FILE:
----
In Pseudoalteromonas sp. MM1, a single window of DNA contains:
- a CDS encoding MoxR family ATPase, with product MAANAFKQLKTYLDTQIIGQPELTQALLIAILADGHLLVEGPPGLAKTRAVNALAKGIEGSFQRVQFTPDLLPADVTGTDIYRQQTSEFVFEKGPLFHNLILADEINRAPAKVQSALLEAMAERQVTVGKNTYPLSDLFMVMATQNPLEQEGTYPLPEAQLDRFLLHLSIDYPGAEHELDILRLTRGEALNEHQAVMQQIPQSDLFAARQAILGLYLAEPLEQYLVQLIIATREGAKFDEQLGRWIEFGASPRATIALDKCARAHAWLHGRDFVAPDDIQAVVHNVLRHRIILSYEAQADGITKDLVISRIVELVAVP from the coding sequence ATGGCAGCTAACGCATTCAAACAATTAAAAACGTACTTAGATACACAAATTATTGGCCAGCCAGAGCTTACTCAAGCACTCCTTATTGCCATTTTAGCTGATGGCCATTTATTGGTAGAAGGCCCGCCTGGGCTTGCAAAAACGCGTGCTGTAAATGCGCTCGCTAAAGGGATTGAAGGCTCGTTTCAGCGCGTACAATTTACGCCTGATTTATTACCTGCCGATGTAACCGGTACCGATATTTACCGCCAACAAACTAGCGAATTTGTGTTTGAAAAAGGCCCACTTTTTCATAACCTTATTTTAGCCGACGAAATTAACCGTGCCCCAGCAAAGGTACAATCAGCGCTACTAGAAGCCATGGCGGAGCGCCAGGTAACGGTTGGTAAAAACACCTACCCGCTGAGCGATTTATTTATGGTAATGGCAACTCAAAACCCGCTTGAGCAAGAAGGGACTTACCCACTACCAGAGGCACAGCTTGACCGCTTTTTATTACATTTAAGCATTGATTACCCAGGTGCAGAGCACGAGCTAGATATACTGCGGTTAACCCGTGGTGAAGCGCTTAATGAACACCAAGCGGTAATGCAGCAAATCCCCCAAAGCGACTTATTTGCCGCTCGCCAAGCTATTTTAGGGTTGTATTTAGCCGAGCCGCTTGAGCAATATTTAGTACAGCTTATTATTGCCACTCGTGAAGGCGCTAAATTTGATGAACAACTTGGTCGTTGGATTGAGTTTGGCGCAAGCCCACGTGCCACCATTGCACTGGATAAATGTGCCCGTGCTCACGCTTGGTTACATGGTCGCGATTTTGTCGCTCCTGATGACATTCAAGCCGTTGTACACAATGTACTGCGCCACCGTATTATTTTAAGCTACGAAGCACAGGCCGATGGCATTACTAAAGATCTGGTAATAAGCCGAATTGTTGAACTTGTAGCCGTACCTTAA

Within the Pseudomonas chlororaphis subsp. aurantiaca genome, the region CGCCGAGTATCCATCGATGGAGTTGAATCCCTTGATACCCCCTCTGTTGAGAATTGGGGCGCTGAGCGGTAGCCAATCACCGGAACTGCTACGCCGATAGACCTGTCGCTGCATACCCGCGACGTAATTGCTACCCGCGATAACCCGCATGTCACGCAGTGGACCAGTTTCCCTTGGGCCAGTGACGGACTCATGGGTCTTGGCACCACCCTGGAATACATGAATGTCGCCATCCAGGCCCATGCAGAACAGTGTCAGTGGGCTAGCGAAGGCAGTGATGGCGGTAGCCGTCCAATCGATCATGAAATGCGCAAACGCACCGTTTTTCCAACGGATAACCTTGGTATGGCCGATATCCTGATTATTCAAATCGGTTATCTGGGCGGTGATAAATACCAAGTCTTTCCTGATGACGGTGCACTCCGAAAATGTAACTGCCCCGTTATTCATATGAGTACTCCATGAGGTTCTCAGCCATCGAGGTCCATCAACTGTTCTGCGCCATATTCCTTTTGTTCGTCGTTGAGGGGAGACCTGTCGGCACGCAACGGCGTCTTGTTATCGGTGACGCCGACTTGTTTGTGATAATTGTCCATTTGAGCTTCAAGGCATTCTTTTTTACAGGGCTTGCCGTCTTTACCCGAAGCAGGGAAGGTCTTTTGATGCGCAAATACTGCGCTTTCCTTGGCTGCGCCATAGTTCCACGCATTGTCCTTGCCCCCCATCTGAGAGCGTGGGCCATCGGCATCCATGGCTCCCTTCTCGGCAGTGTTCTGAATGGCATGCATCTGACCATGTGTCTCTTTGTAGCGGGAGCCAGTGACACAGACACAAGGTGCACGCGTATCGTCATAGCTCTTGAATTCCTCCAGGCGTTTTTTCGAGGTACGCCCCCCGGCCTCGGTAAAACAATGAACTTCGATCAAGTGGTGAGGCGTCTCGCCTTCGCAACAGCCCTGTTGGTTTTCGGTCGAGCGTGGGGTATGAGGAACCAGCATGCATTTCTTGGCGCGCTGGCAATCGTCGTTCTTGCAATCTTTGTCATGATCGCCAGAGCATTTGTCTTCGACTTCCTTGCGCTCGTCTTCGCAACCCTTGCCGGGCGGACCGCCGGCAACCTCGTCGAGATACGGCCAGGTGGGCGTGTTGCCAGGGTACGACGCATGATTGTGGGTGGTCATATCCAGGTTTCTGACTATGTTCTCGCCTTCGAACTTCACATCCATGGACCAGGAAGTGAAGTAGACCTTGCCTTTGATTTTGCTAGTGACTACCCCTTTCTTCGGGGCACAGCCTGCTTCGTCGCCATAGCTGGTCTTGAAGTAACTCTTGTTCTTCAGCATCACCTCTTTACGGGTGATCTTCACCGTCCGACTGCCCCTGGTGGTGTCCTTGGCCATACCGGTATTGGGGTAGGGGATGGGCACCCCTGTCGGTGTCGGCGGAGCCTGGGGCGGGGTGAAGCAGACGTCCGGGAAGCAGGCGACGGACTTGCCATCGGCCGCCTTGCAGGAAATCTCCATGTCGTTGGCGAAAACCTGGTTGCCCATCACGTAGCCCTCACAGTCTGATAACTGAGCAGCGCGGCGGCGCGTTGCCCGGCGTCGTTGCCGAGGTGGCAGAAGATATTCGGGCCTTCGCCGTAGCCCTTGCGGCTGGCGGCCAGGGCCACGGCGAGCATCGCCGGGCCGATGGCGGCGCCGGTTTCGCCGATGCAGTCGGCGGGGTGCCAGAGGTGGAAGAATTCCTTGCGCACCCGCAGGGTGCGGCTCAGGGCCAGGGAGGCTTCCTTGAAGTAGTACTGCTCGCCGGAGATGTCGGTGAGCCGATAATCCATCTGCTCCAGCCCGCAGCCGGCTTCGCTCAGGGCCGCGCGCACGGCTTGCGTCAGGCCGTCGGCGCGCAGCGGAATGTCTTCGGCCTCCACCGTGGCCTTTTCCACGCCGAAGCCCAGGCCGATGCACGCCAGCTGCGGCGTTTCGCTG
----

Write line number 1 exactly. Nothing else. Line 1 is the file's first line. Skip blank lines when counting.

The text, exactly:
In Pseudoalteromonas sp. MM1, a single window of DNA contains: